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Voltage Drop Measurement

Start by using a good digital auto-ranging voltmeter capable of reading 1/10th of a volt. The use of an auto-ranging meter will allow for more accurate testing without damaging the meter due to an incorrect range setting.

Remove the spark plug wires form the spark plugs and connect them to a spark gap tester and remove the emergency stop clip as well. This prevents the engine from starting and also reduces the chance of getting shocked by the ignition system.

The use of an ohmmeter to test a conductor or switch contact for their condition is not the best tool to use. In most cases, it is preferable to use a volt drop test to make sure the conductor, as well as the connection, is in good condition.

Before testing, remove and clean all battery cables and connection points.

Testing the Positive Battery Cable to the Engine

  • 1.

    Select the DC Volts position on the meter.

  • 2.

    Connect the Red (Positive) lead on the meter to the positive battery POST.

  • 3.

    Connect the Black (Negative) lead on the meter to the starter solenoid terminal where the positive battery cable is connected.

  • 4.

    Using a remote start switch, activate the starter solenoid to spin the engine and observe the reading on the meter. A reading above 0.6V indicates a bad cable or bad connection.

    • (a)

      If the meter reads above 0.6V, move the Black lead on the meter to the positive battery cable terminal on the starter solenoid and retest. If the reading drops to below 0.6V, the cable connection is bad.

    • (b)

      If the meter still reads above 0.6V, move the Black lead on the meter to the positive battery cable terminal on the battery and retest. If the reading drops to below 0.6V, the cable is bad or undersized.

Service Note: A bad power connection to the ignition or battery charging system can be found by connecting the Black lead on the meter to the power connection of the ignition system or charging system; then working your way back to the battery positive post. At no time should you see a reading above 1V.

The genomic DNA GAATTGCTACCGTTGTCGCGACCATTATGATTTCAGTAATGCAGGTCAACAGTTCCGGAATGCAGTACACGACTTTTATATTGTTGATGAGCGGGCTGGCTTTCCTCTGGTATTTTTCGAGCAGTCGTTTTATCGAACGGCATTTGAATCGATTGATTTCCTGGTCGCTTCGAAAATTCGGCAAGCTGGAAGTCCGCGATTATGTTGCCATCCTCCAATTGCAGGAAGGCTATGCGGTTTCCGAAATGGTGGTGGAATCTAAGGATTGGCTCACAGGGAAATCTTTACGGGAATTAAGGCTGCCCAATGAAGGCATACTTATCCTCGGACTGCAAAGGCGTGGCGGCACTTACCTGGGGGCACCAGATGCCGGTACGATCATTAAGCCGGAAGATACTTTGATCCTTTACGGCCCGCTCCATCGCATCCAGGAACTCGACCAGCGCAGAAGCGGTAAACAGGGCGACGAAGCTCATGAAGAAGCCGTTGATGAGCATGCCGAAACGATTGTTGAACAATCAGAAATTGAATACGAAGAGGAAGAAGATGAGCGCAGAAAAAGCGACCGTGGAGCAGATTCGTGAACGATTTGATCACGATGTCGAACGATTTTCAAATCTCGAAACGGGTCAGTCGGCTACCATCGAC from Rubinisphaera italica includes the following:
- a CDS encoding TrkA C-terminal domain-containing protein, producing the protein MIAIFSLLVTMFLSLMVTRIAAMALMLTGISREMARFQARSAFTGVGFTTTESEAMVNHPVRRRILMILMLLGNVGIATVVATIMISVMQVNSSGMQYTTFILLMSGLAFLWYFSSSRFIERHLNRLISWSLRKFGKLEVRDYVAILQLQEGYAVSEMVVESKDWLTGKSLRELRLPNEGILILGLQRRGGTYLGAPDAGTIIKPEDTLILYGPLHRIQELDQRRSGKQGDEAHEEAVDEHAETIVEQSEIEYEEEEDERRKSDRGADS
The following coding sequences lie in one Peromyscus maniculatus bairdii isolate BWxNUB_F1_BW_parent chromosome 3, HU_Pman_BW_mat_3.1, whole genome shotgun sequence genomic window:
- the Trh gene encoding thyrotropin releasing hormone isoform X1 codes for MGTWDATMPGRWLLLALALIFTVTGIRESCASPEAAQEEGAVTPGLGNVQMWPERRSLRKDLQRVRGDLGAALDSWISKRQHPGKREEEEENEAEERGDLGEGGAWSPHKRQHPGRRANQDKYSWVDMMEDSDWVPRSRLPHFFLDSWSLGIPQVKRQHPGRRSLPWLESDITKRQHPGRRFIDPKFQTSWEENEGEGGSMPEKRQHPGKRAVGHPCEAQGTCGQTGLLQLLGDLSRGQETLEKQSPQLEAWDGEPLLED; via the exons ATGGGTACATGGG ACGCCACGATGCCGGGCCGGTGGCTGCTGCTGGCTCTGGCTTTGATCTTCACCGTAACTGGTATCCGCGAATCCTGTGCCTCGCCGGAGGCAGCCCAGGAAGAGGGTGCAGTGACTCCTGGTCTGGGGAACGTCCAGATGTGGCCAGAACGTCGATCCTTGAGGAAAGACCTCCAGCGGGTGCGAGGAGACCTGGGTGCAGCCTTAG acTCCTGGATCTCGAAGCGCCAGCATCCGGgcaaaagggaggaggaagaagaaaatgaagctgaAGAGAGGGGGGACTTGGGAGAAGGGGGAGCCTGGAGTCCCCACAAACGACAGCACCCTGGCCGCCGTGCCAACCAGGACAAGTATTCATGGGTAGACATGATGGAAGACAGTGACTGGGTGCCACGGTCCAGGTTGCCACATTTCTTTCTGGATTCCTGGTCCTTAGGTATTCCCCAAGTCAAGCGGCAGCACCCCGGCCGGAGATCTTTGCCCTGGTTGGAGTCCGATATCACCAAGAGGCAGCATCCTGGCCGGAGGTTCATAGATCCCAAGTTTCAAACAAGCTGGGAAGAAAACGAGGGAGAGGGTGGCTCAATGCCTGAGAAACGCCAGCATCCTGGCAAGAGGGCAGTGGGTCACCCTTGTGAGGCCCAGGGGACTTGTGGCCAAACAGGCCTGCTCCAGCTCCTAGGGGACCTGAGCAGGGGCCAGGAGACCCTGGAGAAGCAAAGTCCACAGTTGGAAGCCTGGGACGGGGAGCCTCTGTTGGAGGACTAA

Testing the Negative Battery Cable to the Engine

  • 1.

    Select the DC Volts position on the meter.

  • 2.

    Connect the Black (Negative) lead on the meter to the negative battery POST.

  • 3.

    Connect the Red (Positive) lead on the meter to the engine block where the negative battery cable is connected.

  • 4.

    Using a remote start switch, activate the starter solenoid to spin the engine and observe the reading on the meter. A reading above 0.6V is an indicator of a bad cable or bad connection.

    • (a)

      If the meter reads above 0.6V, move the Red lead on the meter to the negative battery cable terminal on the engine block and retest. If the reading drops to below 0.6V, the cable connection is bad.

    • (b)

      If the meter still reads above 0.6V, move the Red lead on the meter to the negative battery cable terminal on the battery and retest. If the reading drops to below 0.6V, the cable is bad or undersized.

A bad ground connection to the ignition and battery charging system can be found by connecting the Red lead on the meter to the ground connection of the ignition or battery charging system; then working your way back to the battery negative post. At no time should you see a reading above 1V.

Johnson/Evinrude Model to Year Identification for 1980 and newer Engines

I

N

T

“INTRODUCES” R OD

U

C

E

S

1

2

3

4

5

6

7

8

9

0

Example: J150TTLCE would be a 1989 150 HP Johnson and aE175STEU would be a 1997 175 HP Evinruide.

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